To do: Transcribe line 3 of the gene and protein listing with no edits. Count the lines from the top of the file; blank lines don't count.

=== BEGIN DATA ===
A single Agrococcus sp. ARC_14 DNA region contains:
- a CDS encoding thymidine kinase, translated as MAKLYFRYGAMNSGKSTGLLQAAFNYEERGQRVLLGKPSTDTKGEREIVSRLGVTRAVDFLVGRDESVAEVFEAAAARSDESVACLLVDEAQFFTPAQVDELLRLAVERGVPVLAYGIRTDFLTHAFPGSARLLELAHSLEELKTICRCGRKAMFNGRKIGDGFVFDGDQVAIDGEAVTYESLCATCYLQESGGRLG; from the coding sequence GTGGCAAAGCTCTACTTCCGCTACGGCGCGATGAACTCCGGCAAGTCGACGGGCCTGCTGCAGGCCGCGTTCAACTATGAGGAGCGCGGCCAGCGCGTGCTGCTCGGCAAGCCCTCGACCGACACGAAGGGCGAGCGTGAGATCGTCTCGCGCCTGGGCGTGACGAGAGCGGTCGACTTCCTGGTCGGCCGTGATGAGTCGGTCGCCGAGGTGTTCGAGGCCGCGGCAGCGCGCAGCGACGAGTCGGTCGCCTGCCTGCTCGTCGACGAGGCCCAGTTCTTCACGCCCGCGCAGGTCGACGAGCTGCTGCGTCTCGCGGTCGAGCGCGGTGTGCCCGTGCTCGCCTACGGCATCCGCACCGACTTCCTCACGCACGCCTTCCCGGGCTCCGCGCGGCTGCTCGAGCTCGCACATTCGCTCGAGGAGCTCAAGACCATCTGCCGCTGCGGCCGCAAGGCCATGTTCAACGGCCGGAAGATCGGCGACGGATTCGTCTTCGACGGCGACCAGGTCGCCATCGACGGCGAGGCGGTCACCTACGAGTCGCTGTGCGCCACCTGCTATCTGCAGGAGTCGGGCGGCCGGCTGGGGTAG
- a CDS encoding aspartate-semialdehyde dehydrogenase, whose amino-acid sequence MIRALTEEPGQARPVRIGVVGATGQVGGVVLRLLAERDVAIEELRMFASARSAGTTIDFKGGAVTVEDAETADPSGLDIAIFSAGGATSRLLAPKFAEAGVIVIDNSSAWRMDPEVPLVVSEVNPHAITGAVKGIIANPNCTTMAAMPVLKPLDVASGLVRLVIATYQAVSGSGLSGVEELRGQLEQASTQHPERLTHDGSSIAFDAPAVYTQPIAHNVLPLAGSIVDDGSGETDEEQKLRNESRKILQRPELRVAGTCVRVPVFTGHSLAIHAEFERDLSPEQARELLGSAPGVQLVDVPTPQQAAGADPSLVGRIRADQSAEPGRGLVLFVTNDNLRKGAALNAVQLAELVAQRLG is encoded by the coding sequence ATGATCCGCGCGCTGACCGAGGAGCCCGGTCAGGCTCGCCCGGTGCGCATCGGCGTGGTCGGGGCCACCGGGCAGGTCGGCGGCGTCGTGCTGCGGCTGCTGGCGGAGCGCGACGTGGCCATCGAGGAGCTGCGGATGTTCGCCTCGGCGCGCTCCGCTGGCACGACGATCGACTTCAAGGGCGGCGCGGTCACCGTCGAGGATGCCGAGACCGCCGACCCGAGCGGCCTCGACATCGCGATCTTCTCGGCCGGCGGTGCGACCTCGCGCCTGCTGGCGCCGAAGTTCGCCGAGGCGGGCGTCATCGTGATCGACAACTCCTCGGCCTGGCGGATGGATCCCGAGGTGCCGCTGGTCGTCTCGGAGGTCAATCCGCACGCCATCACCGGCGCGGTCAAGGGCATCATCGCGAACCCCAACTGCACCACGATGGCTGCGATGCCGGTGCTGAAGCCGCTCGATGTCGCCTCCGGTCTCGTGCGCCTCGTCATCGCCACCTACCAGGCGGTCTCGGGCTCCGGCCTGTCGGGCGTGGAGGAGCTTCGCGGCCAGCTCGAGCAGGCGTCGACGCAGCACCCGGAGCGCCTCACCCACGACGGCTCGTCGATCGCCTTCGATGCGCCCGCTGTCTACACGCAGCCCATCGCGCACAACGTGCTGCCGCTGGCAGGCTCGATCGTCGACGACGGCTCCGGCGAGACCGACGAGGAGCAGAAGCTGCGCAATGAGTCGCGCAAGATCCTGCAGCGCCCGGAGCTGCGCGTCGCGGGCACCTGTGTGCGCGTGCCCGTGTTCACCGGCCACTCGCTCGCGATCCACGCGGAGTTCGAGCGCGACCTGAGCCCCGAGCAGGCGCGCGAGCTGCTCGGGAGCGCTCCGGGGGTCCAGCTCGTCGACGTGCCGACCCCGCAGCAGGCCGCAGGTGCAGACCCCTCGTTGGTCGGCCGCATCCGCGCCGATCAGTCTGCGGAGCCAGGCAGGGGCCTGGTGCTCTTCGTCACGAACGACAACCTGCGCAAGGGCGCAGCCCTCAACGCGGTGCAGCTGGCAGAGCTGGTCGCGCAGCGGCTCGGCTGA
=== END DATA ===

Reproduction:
- a CDS encoding aspartate-semialdehyde dehydrogenase, whose amino-acid sequence MIRALTEEPGQARPVRIGVVGATGQVGGVVLRLLAERDVAIEELRMFASARSAGTTIDFKGGAVTVEDAETADPSGLDIAIFSAGGATSRLLAPKFAEAGVIVIDNSSAWRMDPEVPLVVSEVNPHAITGAVKGIIANPNCTTMAAMPVLKPLDVASGLVRLVIATYQAVSGSGLSGVEELRGQLEQASTQHPERLTHDGSSIAFDAPAVYTQPIAHNVLPLAGSIVDDGSGETDEEQKLRNESRKILQRPELRVAGTCVRVPVFTGHSLAIHAEFERDLSPEQARELLGSAPGVQLVDVPTPQQAAGADPSLVGRIRADQSAEPGRGLVLFVTNDNLRKGAALNAVQLAELVAQRLG is encoded by the coding sequence ATGATCCGCGCGCTGACCGAGGAGCCCGGTCAGGCTCGCCCGGTGCGCATCGGCGTGGTCGGGGCCACCGGGCAGGTCGGCGGCGTCGTGCTGCGGCTGCTGGCGGAGCGCGACGTGGCCATCGAGGAGCTGCGGATGTTCGCCTCGGCGCGCTCCGCTGGCACGACGATCGACTTCAAGGGCGGCGCGGTCACCGTCGAGGATGCCGAGACCGCCGACCCGAGCGGCCTCGACATCGCGATCTTCTCGGCCGGCGGTGCGACCTCGCGCCTGCTGGCGCCGAAGTTCGCCGAGGCGGGCGTCATCGTGATCGACAACTCCTCGGCCTGGCGGATGGATCCCGAGGTGCCGCTGGTCGTCTCGGAGGTCAATCCGCACGCCATCACCGGCGCGGTCAAGGGCATCATCGCGAACCCCAACTGCACCACGATGGCTGCGATGCCGGTGCTGAAGCCGCTCGATGTCGCCTCCGGTCTCGTGCGCCTCGTCATCGCCACCTACCAGGCGGTCTCGGGCTCCGGCCTGTCGGGCGTGGAGGAGCTTCGCGGCCAGCTCGAGCAGGCGTCGACGCAGCACCCGGAGCGCCTCACCCACGACGGCTCGTCGATCGCCTTCGATGCGCCCGCTGTCTACACGCAGCCCATCGCGCACAACGTGCTGCCGCTGGCAGGCTCGATCGTCGACGACGGCTCCGGCGAGACCGACGAGGAGCAGAAGCTGCGCAATGAGTCGCGCAAGATCCTGCAGCGCCCGGAGCTGCGCGTCGCGGGCACCTGTGTGCGCGTGCCCGTGTTCACCGGCCACTCGCTCGCGATCCACGCGGAGTTCGAGCGCGACCTGAGCCCCGAGCAGGCGCGCGAGCTGCTCGGGAGCGCTCCGGGGGTCCAGCTCGTCGACGTGCCGACCCCGCAGCAGGCCGCAGGTGCAGACCCCTCGTTGGTCGGCCGCATCCGCGCCGATCAGTCTGCGGAGCCAGGCAGGGGCCTGGTGCTCTTCGTCACGAACGACAACCTGCGCAAGGGCGCAGCCCTCAACGCGGTGCAGCTGGCAGAGCTGGTCGCGCAGCGGCTCGGCTGA